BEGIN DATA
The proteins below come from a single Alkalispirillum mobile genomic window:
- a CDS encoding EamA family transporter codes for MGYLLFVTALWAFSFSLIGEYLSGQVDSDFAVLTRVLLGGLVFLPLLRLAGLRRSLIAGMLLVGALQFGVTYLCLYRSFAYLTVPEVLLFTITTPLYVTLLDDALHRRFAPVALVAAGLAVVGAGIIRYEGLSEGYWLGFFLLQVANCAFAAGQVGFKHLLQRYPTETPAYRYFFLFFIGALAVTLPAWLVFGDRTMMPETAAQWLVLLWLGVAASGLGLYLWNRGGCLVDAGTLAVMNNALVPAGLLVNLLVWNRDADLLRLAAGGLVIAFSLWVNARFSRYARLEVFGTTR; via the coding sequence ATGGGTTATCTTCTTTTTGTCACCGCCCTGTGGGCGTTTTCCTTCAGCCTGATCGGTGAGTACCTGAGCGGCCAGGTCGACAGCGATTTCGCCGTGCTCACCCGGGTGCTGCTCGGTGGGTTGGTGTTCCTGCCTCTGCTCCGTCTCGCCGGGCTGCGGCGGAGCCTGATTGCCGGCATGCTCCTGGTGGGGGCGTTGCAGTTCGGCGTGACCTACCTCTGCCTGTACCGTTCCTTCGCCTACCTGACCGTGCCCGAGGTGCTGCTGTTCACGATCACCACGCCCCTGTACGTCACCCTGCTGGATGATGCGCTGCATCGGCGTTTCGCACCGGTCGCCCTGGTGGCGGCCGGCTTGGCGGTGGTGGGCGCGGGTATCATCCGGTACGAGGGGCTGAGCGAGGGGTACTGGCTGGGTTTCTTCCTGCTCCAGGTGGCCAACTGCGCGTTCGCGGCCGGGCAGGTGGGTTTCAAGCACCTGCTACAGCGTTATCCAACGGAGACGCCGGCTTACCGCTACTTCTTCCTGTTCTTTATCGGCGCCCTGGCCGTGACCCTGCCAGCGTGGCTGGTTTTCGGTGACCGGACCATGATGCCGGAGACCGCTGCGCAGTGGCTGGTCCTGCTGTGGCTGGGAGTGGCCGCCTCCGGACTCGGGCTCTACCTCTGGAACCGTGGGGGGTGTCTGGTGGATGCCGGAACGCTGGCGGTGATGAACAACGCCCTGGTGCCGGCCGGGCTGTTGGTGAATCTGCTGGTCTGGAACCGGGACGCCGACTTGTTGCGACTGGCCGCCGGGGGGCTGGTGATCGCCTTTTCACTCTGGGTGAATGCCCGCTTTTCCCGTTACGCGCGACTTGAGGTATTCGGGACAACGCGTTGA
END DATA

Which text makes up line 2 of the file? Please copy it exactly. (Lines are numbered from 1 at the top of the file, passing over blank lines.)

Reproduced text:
- a CDS encoding EamA family transporter codes for MGYLLFVTALWAFSFSLIGEYLSGQVDSDFAVLTRVLLGGLVFLPLLRLAGLRRSLIAGMLLVGALQFGVTYLCLYRSFAYLTVPEVLLFTITTPLYVTLLDDALHRRFAPVALVAAGLAVVGAGIIRYEGLSEGYWLGFFLLQVANCAFAAGQVGFKHLLQRYPTETPAYRYFFLFFIGALAVTLPAWLVFGDRTMMPETAAQWLVLLWLGVAASGLGLYLWNRGGCLVDAGTLAVMNNALVPAGLLVNLLVWNRDADLLRLAAGGLVIAFSLWVNARFSRYARLEVFGTTR; via the coding sequence ATGGGTTATCTTCTTTTTGTCACCGCCCTGTGGGCGTTTTCCTTCAGCCTGATCGGTGAGTACCTGAGCGGCCAGGTCGACAGCGATTTCGCCGTGCTCACCCGGGTGCTGCTCGGTGGGTTGGTGTTCCTGCCTCTGCTCCGTCTCGCCGGGCTGCGGCGGAGCCTGATTGCCGGCATGCTCCTGGTGGGGGCGTTGCAGTTCGGCGTGACCTACCTCTGCCTGTACCGTTCCTTCGCCTACCTGACCGTGCCCGAGGTGCTGCTGTTCACGATCACCACGCCCCTGTACGTCACCCTGCTGGATGATGCGCTGCATCGGCGTTTCGCACCGGTCGCCCTGGTGGCGGCCGGCTTGGCGGTGGTGGGCGCGGGTATCATCCGGTACGAGGGGCTGAGCGAGGGGTACTGGCTGGGTTTCTTCCTGCTCCAGGTGGCCAACTGCGCGTTCGCGGCCGGGCAGGTGGGTTTCAAGCACCTGCTACAGCGTTATCCAACGGAGACGCCGGCTTACCGCTACTTCTTCCTGTTCTTTATCGGCGCCCTGGCCGTGACCCTGCCAGCGTGGCTGGTTTTCGGTGACCGGACCATGATGCCGGAGACCGCTGCGCAGTGGCTGGTCCTGCTGTGGCTGGGAGTGGCCGCCTCCGGACTCGGGCTCTACCTCTGGAACCGTGGGGGGTGTCTGGTGGATGCCGGAACGCTGGCGGTGATGAACAACGCCCTGGTGCCGGCCGGGCTGTTGGTGAATCTGCTGGTCTGGAACCGGGACGCCGACTTGTTGCGACTGGCCGCCGGGGGGCTGGTGATCGCCTTTTCACTCTGGGTGAATGCCCGCTTTTCCCGTTACGCGCGACTTGAGGTATTCGGGACAACGCGTTGA